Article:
The United Kingdom’s tax system is not progressive.
It taxes people in the middle higher than people at the top, and it taxes wealth less than income. If you receive dividends and interest, you pay less tax than you would if you were in a job.
Bizarrely, if you are in a job you pay up to 25% of your earnings in National Insurance (NI), but if you are rich and live off of the returns from your assets you largely avoid NI contributions.
That is why it is important to think about the tax system when investing your hard-won wealth.
For example, did you know that somebody whose spouse doesn’t work, and who earns between £50,000 and £64,000 a year, will be taxed at a marginal rate of 70% (see chart below), whereas those earning £11,000 and £150,000 are taxed at a marginal rate of 40%.
The UK tax system is also ageist, as savings and dividend income – which tends to be received by those in retirement – is taxed at 7.5% up to the first £42,000. You have to know how the tax system works in order to maximise its benefits for you.
Taxation of the rich has never been more topical
With the so-called Paradise Papers published in November – a leak of more than 13m documents from offshore law firms and registers, and Chancellor Philip Hammond’s changes to Enterprise Investment Schemes (EISs) – taxation of the rich has never been more topical.
The table below vividly illustrates how the UK tax system targets earners in the £43,000 to £60,000 tax brackets, along with those in the £100,000 to £122,000 brackets.
If you are a high earner who likes to invest in a tax-efficient manner, you will already have put the maximum allowable into an individual savings account (ISA) – £15,000 a year – and if you are able, taken advantage of the ability to put up to £40,000 a year into your pension, which is taxed at a marginal rate of 20%.
Further opportunities for minimising tax bills using aggressive tax saving schemes have greatly diminished in recent years as a result of government crack downs and clawbacks, forcing independent financial advisors to focus investors’ attention to the ever-decreasing number of legitimate tax-efficient vehicles that still retain the HM Revenue & Customs seal of approval.
Enterprise investment schemes are commanding investor attention
As a result, Enterprise Investment Schemes (EISs), which were launched more than two decades ago to encourage investment in the UK’s small and start-up enterprises, are commanding investors’ attention.
To compensate for the high risks associated with investing in small companies and start-ups, taxpayers are entitled to claim generous tax breaks. Investors are permitted to put up to £2 million into EIS qualifying investments a year and receive upfront tax relief, and again on exiting the investment after the expiry of a minimal period.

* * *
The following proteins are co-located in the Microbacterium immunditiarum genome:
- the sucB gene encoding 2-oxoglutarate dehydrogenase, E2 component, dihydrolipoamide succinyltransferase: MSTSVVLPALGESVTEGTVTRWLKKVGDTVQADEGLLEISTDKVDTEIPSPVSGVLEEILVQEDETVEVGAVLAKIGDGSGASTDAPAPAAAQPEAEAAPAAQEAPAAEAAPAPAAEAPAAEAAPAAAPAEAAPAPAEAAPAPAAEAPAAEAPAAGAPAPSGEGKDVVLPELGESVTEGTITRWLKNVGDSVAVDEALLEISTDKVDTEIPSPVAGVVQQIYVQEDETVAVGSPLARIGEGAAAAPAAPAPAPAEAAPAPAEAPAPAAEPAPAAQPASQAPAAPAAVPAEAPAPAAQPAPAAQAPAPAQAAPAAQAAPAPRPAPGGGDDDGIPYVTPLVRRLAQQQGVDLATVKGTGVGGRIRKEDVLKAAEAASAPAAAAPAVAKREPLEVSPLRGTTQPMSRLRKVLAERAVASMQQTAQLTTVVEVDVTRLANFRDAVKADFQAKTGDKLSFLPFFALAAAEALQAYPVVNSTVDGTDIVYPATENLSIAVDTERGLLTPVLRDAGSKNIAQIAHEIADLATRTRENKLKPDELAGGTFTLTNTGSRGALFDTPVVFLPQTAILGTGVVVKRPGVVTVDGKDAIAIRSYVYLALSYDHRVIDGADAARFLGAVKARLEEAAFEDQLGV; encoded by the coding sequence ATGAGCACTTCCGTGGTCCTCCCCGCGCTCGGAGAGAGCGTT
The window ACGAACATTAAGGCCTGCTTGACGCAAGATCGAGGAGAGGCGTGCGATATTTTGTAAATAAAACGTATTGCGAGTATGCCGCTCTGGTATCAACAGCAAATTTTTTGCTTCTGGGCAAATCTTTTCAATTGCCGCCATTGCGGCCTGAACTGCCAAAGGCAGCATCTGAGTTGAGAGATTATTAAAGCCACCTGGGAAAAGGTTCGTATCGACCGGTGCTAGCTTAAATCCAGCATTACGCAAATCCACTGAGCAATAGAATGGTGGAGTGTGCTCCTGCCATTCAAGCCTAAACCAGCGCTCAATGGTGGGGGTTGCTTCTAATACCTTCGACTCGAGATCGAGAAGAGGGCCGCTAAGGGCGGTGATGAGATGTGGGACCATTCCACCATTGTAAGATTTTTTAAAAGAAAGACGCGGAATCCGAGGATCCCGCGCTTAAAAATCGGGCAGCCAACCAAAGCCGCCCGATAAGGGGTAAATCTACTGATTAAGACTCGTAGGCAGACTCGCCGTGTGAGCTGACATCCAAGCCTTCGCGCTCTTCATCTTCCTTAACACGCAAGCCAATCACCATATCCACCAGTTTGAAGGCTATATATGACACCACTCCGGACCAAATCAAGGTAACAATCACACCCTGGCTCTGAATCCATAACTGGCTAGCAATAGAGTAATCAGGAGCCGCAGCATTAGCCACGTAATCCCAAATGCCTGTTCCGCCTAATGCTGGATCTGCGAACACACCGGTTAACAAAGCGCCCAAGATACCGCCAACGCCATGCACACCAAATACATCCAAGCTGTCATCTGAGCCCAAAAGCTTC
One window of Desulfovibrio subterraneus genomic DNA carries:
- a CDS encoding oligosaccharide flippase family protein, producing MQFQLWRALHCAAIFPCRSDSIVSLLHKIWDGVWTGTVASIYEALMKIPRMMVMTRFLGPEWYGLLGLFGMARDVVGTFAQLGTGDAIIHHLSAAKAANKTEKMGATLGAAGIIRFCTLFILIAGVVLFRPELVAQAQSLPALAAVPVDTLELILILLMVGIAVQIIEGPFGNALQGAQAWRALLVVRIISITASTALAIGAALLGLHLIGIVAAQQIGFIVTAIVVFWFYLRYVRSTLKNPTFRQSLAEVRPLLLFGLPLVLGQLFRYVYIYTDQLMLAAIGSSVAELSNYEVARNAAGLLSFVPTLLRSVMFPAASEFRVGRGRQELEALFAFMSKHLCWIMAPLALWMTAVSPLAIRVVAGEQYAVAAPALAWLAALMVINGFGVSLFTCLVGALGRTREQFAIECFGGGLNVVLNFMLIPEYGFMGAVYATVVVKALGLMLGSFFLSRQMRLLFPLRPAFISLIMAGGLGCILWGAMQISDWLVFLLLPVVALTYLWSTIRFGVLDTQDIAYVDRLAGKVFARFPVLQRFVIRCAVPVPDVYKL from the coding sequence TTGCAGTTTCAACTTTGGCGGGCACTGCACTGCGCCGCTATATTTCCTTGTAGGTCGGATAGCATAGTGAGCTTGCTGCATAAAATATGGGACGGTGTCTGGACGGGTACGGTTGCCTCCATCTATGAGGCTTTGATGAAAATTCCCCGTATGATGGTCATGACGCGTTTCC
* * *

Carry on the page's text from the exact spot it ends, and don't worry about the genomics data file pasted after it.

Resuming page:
Income tax relief at 30% of the investment can be claimed by taxpayers when they make their initial investment, which can be “carried back” to offset income tax liabilities from the previous year. But in order to qualify for the income tax relief – and the deferral of capital gains tax on exit, investors must hold their shares for three years.
How EISs reduce investor risk in start-ups
Since the launch of EISs in the early 1990s, billions of pounds has been invested in UK small businesses and start-ups that would not have benefitted from the availability of such funding had it not have been for the HM Customs & Revenue initiative. HM Revenue & Customs backs EISs because it boosts businesses, and brings in more tax revenue over the medium to long-term.
The potential size of the EIS market in the UK is thought to be around one million, but only 25,000 have so far availed themselves of the opportunity as most financial advisers do not feel skilled enough to advise on the tax and capital gains relief that is available to those who qualify.
In his November 2017 budget statement Chancellor Philip Hammond announced that not only would he keep the generous tax breaks but he would also increase them for Knowledge Intensive Companies – where he doubled the investment limit for both the company (from £5 million per year to £10 million per year), and the individual where the limit was increased from £1 million to £2 million. Hammond did however say that he would be reviewing the eligibility of some of the lower risk investments – such as wine farms and conference venues.
Investors who have income tax liabilities such as PAYE, have paid capital gains tax in the last three years or inheritance taxes in the last two years, and are keen to get involved in a combination of asset-backed businesses and high potential start-ups before HMRC changes the rules, should contact the Aziza Coin UK Team to see if you are eligible (01483 286877).